The past few weeks, I’ve been saddened by the pain and grief of those both closest to me and those I know only casually. I once heard it said that you are either in a season of suffering, you just walked through a season of suffering, or, perhaps, a season of suffering is around the corner. The bottom line is: suffering finds us all at one point or another. It’s inevitable.

If you witness suffering in those around you, there are a few things you can do to encourage the soul of the person you love who is experiencing a crisis:

  1. Pray. This cannot be assumed. Timothy instructs the believers to pray, intercede, and give thanks for others. (1 Timothy 2:1) When it seems like too much, we can pray to the God who heals, to the God who redeems, and to the God who restores. Nothing is off limits. He can handle our heavy and weighty prayers. Not one prayer uttered through tears is wasted. Prayers are powerful. (James 5:16) This is the first and most sacred way we can love those in crisis.
  2. Listen. Sometimes, we are so worried we won’t have the right words to say to those hurting around us that we don’t reach out at all. We isolate ourselves because we fear not knowing exactly what to do. The Enemy does his best work in isolation. Our willingness to listen to the heart of another is beautiful. It’s not our job to fix someone else with our words. The Good Lord does the heavy lifting. May we simply be his hands, feet, and ears to those who are hurting. It’s tempting to jump to conclusions or wonder how things could be different, but it’s not helpful. It’s a hindrance. When we listen, we make room for vulnerability. May we be quick to hear and slow to speak. (James 1:19)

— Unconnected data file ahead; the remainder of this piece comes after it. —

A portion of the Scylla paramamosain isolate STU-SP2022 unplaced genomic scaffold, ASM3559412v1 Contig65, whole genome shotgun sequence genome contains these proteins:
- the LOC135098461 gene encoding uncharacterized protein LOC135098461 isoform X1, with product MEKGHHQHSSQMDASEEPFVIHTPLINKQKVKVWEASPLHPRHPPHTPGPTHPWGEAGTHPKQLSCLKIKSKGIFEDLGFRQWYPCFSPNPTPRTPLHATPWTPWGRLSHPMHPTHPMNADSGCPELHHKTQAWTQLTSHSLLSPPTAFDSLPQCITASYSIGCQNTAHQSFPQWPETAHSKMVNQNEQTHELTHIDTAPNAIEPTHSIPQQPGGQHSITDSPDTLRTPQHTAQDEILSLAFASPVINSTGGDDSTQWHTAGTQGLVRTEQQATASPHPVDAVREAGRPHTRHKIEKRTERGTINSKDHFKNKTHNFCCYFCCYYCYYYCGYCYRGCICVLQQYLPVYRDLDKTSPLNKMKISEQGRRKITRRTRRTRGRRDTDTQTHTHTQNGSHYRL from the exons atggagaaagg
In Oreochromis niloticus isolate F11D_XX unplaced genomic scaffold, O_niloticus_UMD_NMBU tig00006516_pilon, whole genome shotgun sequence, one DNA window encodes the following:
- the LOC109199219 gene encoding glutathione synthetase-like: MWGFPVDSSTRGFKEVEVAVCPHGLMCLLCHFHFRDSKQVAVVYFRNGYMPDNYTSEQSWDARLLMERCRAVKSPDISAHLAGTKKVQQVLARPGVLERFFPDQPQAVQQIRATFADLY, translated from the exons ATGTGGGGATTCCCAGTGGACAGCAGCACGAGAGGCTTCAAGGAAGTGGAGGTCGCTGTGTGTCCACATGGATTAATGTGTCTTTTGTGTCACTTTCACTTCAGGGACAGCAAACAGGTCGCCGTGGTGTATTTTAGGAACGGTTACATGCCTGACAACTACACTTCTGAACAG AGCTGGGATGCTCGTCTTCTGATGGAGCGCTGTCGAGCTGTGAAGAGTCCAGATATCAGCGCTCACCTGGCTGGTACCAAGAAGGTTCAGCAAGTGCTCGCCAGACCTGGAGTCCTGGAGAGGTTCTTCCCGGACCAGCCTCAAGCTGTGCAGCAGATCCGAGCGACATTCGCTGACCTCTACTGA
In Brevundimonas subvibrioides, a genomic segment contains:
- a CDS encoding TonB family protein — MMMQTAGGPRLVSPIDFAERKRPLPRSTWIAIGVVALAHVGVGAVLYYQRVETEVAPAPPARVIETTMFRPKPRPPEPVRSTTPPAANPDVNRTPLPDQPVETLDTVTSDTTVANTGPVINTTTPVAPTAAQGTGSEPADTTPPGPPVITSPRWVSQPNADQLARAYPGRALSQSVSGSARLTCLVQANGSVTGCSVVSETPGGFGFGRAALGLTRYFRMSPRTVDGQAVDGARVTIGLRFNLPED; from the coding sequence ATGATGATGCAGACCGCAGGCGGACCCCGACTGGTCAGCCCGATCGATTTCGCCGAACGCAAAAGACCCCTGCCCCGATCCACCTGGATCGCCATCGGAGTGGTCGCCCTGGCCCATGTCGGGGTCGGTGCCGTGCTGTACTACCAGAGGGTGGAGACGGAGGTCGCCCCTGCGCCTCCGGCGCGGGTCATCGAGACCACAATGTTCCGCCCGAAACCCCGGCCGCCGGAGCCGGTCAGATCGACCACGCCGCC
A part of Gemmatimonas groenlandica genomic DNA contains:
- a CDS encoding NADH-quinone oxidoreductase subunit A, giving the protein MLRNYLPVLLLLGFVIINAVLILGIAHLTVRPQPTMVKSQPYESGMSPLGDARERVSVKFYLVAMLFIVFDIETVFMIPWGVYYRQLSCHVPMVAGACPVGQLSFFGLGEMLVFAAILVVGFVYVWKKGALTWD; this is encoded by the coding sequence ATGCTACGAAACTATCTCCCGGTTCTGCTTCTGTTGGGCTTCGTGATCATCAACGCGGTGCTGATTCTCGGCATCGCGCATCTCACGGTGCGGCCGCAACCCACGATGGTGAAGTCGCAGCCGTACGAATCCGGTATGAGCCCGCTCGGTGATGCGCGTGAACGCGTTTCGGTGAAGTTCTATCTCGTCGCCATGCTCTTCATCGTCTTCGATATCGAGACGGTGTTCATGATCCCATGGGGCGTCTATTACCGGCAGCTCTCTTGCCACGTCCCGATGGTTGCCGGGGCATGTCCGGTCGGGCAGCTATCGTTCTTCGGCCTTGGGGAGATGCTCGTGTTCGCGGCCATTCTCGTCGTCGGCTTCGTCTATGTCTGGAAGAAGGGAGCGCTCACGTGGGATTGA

3. Serve. Are you heartbroken over an atrocity that’s an ocean away? Look for reputable people who have boots on the ground, come alongside them and discover ways to serve the hurting soul you ache for. Are you a witness to a friend going through a hard time? Show up with coffee, leave a meal on the front porch, send a card, send flowers, deliver chocolate all in the name of companionship. Suffering may be inevitable, but it doesn’t mean we have to do it alone. When we serve the hurting, we remind them and ourselves that God is for us, He sees us, and we are not alone. We have each other. “Beloved, let us love one another, for love is from God, and whoever loves has been born of God and knows God.” (1 John 4:7)

This life is not a drill. At times, it’s so painful we hardly know what to do. May we love others with such tenacity that we see the hand of God through our actions and words. As we do, we become the people we were always meant to be: full of compassion and love.